Debrief: Solstreet Market
On July 29th, Good Journey made its first presence at a pop up market. Solstreet is a marketplace that curate and list local handmade and sustainable brands. Their aim is to support local artists, makers, and encourage people to buy local. Good Journey decided to be a part of this pop-up shop because we support LOGAL for these reasons:
- Buying local means investing in your immediate community.
- Buying local reduces your shipping cost financially and environmentally.
- Buying local encourages transparency in its supply chain by being physically near the production.
We sold our partner products and Pepplish Provisions' Peach Agave Hot Sauce were the best seller! Sign up for our newsletter HERE and get updates on our next events.
One of our goals was to meet other local brands, build relationships, and support each other. So here are a few that we had a chance to meet! Check out their sites and replace conventional brands with these local brands that have a mission.
The name says it all. Founder Mo sources her materials from local and statewide makers to create tote bags, duffel bags, backpacks, travel bags, or dopp kits! Mo appreciates the personal relationship developed when sourcing materials closeby because she understands where she fits in the process and enjoys a slower turnaround rate. Mo’s parents were artists who inspired her to create a company to immerse and surround herself by creative minds. Each bag is handmade, water resistant, and tested for sturdiness to uphold heavy weight. Some bags are lined with waxed canvas for an extra water protectant, and if bags are damaged Mo will repair them for a small fee. You can shop her bags at www.atomicfreedom.com
Who doesn’t love handmade jewelry? Maker Daniell Hudson specializes in wedding jewelry offering customization! Initially, Daniell worked for a mass producing jewelry company but found their ethical values problematic in sourcing materials. This lead her to source pieces locally and maintain sustainability as much as possible, though she claims of the difficulty in maintaining 100% sustainability. Instead she works where she can, growing her metal spinning passion into her own jewelry company. You can shop her website at www.daniellhudson.com or follow her Instagram “daniell_hudson.”
Looking for some fun new chokers to add to your summer? Ali and Courtney are known for their uniquely made denim chokers, recycled from old denim jeans and hand pulled at the ends for a stylish fringed look. Attached to some are various charms used from old leftover accessory boxes from jewelry stores Claire’s and Icing, shaped to look like vintage emojis, donuts or pizzas! You can purchase plain denim, denim with charms, and floral styles used from different fabrics! Find their products on Etsy with “letmechokeyou” or follow their Instagram “let.me.choke.you.”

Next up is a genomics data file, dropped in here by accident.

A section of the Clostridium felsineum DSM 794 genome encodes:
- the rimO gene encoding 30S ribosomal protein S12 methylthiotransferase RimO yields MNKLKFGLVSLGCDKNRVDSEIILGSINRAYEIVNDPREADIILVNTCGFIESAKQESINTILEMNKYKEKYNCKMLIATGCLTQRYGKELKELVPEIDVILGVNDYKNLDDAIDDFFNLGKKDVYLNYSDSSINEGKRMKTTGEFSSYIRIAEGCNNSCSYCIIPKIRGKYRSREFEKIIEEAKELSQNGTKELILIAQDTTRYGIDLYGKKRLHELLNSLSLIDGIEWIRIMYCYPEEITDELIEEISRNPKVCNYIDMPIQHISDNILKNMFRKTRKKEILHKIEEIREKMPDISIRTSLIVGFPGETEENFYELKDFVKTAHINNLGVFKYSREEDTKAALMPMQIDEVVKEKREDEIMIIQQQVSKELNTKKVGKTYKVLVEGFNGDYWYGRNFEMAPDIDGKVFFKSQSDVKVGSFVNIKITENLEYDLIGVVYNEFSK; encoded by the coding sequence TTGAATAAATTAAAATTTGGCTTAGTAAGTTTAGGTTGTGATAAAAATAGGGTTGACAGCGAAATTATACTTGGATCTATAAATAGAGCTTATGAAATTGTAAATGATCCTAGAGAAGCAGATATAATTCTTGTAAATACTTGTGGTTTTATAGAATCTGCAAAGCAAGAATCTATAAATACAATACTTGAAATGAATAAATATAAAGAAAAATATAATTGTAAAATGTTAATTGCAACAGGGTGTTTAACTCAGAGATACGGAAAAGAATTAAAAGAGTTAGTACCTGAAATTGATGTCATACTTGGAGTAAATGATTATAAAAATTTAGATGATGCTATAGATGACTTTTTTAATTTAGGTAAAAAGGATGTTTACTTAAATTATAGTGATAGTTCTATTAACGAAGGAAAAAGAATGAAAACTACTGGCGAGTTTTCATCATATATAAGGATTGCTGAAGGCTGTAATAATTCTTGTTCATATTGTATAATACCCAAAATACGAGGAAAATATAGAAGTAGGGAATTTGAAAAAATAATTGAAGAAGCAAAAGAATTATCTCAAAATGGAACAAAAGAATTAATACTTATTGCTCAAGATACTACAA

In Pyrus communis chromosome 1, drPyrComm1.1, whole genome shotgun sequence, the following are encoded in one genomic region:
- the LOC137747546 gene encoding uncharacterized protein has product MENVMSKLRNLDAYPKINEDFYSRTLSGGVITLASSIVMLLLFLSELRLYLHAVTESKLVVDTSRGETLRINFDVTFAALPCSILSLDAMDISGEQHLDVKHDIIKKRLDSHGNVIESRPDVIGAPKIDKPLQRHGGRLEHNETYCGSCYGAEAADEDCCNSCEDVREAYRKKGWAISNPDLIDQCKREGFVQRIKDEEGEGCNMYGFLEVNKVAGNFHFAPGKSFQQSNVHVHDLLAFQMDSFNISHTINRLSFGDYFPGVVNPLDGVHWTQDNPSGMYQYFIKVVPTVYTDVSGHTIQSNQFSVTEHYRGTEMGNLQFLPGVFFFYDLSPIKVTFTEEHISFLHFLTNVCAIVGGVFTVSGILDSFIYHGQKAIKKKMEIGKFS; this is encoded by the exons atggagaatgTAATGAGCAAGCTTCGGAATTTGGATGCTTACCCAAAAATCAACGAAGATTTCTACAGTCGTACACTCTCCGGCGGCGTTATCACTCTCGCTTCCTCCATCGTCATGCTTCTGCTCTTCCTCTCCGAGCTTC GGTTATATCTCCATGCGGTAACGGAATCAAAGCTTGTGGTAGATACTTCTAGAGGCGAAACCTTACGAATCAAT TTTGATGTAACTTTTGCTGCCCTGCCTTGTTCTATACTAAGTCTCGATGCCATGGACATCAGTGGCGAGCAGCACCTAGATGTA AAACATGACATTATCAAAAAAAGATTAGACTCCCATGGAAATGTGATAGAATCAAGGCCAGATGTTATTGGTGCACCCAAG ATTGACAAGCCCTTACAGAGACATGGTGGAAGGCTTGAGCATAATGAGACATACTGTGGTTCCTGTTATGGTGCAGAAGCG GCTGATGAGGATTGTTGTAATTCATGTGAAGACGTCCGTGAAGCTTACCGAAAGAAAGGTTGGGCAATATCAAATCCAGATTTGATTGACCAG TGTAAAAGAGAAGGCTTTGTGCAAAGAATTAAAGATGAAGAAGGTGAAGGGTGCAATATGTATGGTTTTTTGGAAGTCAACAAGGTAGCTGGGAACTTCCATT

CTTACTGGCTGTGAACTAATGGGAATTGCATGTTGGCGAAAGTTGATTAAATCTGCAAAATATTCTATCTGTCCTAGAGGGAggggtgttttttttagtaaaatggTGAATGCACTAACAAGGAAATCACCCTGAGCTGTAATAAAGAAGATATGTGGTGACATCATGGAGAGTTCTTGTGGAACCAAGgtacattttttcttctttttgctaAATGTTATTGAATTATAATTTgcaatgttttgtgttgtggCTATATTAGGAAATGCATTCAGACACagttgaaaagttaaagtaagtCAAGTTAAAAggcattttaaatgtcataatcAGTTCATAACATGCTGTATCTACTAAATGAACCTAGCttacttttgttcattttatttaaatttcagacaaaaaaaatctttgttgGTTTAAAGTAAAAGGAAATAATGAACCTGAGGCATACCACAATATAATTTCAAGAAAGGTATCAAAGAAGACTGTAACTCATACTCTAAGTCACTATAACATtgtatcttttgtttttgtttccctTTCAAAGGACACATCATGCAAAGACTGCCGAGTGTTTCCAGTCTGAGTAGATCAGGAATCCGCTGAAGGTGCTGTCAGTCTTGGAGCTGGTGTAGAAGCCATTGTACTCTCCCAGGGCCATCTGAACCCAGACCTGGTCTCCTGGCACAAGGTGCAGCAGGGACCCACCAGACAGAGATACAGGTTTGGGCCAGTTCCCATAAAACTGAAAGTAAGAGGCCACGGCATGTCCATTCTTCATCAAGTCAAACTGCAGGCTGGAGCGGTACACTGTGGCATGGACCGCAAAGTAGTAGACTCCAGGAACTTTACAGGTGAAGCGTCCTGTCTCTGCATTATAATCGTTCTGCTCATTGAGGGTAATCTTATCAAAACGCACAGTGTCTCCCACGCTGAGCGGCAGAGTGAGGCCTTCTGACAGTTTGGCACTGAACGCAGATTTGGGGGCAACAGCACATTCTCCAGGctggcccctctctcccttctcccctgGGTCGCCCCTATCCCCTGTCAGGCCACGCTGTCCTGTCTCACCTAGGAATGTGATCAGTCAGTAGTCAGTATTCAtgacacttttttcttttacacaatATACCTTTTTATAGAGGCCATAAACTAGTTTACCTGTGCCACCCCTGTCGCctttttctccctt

Based in Peekskill, New York Lysa uses ceramics and letterpressing to create jewelry and home decor pieces. With her nearly 100 year old iron press she letterpresses to create witty cards for all occasions. Her entire clay pieces use letter macaroni pasta and fires them in the kiln together. The pieces can be customized to be wall pieces, necklaces, or desk decorations. Using cheese cloth she changes the texture of the clay and uniquely glazes each piece.
How to facial care? After discovering damaging ingredients in skincare products, Olio decided to create plant-based skincare products made with herbs to keep our skin healthy! They found that “less is more” selling their five ingredient lip balm, facial moisturizers or wellness sprays. Their skin care products exclude parabens, sulfates, preservatives, artificial coloring or animal testing, instead it contains natural essential oils from the scents that they use in their products. You can shop their products at www.oliobeauty.com
Shoutout to animation lovers! Solo artist Melissa describes her artwork as “random and quirky doodling” with donuts pillows, cactus pins and hamburger weight lifting cards! Melissa graduated college majoring in graphic design, and has been an apparel graphic artist for the past ten years. Inspired by other pop-up shops, Melissa decided to move to NYC from LA to begin her own career in selling her own doodling material at low prices. You can follow her Instagram to see where her pop-ups will be at “summerporvida.”
Need some cute booties for those baby showers? Or home goods for some newlyweds? Look no further than Taryn Urushido, who hand crochets her purses, basket, and baby booties from birth to 12 months. With a background in accessory design, she left Marc Jacobs to start her own line of accessories. Taryn sources her leather which make up the bases of her projects from italian hides in Los Angeles. In her studio, she hand cuts the leather so that she can work with different material to create all her goods. Her jute comes from Mexico, while her jersey comes from Korea, and her alpaca wool from Italy. She also hold workshops that for beginners to newbies, Monday thru Friday.
There were so many more vendors, but here are a few to highlight for your musings.
Written by Jade Gleason.
Edited by Flora Baik.